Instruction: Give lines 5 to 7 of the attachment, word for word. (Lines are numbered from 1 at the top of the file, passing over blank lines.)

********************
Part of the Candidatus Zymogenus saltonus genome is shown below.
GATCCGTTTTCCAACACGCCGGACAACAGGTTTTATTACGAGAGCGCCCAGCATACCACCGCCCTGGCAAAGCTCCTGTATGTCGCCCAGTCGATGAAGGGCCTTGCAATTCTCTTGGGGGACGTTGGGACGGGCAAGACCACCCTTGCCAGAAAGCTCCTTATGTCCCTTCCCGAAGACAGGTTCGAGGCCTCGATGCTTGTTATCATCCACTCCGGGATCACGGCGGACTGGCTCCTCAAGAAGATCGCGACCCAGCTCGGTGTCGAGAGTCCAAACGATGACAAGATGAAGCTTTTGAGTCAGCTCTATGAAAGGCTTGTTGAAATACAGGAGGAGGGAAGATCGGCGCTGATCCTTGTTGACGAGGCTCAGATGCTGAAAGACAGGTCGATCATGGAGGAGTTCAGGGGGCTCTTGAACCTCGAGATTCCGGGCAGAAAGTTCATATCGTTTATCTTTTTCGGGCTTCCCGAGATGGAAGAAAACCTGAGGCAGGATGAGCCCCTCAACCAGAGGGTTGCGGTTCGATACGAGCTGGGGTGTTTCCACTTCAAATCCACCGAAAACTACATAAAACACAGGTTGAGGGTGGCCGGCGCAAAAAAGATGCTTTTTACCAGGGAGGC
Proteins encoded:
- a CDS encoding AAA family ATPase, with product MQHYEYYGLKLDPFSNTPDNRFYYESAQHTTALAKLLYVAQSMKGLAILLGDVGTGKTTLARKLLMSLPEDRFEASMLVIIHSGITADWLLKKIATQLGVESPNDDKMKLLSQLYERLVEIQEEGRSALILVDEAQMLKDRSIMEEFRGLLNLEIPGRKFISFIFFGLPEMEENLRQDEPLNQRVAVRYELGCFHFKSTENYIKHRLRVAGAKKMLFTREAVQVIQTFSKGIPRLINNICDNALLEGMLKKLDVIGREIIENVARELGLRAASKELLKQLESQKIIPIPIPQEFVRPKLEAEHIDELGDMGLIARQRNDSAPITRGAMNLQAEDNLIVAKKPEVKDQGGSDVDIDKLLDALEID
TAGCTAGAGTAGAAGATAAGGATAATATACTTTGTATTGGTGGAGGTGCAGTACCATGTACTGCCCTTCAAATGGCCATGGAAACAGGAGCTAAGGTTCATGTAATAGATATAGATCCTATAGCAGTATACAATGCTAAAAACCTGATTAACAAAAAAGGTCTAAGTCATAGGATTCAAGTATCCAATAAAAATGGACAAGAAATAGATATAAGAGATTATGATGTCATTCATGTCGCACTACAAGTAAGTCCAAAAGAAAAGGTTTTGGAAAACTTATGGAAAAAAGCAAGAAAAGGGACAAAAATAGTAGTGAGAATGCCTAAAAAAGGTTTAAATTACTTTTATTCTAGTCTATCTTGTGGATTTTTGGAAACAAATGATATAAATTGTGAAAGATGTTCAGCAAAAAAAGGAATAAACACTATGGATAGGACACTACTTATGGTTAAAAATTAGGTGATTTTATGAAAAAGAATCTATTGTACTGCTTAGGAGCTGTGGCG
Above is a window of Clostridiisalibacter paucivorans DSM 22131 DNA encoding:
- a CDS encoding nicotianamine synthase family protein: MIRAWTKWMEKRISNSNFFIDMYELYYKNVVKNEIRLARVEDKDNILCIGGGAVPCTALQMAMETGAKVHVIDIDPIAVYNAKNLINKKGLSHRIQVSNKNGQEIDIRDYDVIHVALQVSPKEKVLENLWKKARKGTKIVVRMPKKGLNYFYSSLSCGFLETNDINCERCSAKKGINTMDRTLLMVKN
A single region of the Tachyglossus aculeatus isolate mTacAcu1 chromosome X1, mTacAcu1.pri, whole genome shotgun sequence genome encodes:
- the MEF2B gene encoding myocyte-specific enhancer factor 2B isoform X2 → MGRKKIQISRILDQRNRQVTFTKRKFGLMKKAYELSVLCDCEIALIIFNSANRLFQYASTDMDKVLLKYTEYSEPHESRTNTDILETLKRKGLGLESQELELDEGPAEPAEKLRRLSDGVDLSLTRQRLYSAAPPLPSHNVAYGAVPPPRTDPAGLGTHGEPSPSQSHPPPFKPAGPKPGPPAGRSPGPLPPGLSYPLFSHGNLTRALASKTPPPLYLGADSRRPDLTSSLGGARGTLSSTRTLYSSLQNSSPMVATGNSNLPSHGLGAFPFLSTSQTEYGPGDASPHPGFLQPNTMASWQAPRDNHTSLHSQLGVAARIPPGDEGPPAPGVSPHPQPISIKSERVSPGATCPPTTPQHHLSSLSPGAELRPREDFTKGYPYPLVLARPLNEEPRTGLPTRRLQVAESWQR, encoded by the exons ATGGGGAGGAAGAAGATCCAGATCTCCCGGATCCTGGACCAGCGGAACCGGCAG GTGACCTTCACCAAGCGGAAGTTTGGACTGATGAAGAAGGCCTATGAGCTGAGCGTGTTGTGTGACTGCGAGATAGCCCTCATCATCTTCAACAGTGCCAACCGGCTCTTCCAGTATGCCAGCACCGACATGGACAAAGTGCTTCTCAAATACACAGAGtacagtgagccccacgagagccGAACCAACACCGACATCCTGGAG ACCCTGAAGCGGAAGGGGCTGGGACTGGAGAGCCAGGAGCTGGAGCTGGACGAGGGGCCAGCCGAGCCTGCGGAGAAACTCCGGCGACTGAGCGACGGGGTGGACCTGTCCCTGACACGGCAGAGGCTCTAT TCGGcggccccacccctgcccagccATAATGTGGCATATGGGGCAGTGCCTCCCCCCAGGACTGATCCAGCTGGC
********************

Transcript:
TAGCTAGAGTAGAAGATAAGGATAATATACTTTGTATTGGTGGAGGTGCAGTACCATGTACTGCCCTTCAAATGGCCATGGAAACAGGAGCTAAGGTTCATGTAATAGATATAGATCCTATAGCAGTATACAATGCTAAAAACCTGATTAACAAAAAAGGTCTAAGTCATAGGATTCAAGTATCCAATAAAAATGGACAAGAAATAGATATAAGAGATTATGATGTCATTCATGTCGCACTACAAGTAAGTCCAAAAGAAAAGGTTTTGGAAAACTTATGGAAAAAAGCAAGAAAAGGGACAAAAATAGTAGTGAGAATGCCTAAAAAAGGTTTAAATTACTTTTATTCTAGTCTATCTTGTGGATTTTTGGAAACAAATGATATAAATTGTGAAAGATGTTCAGCAAAAAAAGGAATAAACACTATGGATAGGACACTACTTATGGTTAAAAATTAGGTGATTTTATGAAAAAGAATCTATTGTACTGCTTAGGAGCTGTGGCG
Above is a window of Clostridiisalibacter paucivorans DSM 22131 DNA encoding:
- a CDS encoding nicotianamine synthase family protein: MIRAWTKWMEKRISNSNFFIDMYELYYKNVVKNEIRLARVEDKDNILCIGGGAVPCTALQMAMETGAKVHVIDIDPIAVYNAKNLINKKGLSHRIQVSNKNGQEIDIRDYDVIHVALQVSPKEKVLENLWKKARKGTKIVVRMPKKGLNYFYSSLSCGFLETNDINCERCSAKKGINTMDRTLLMVKN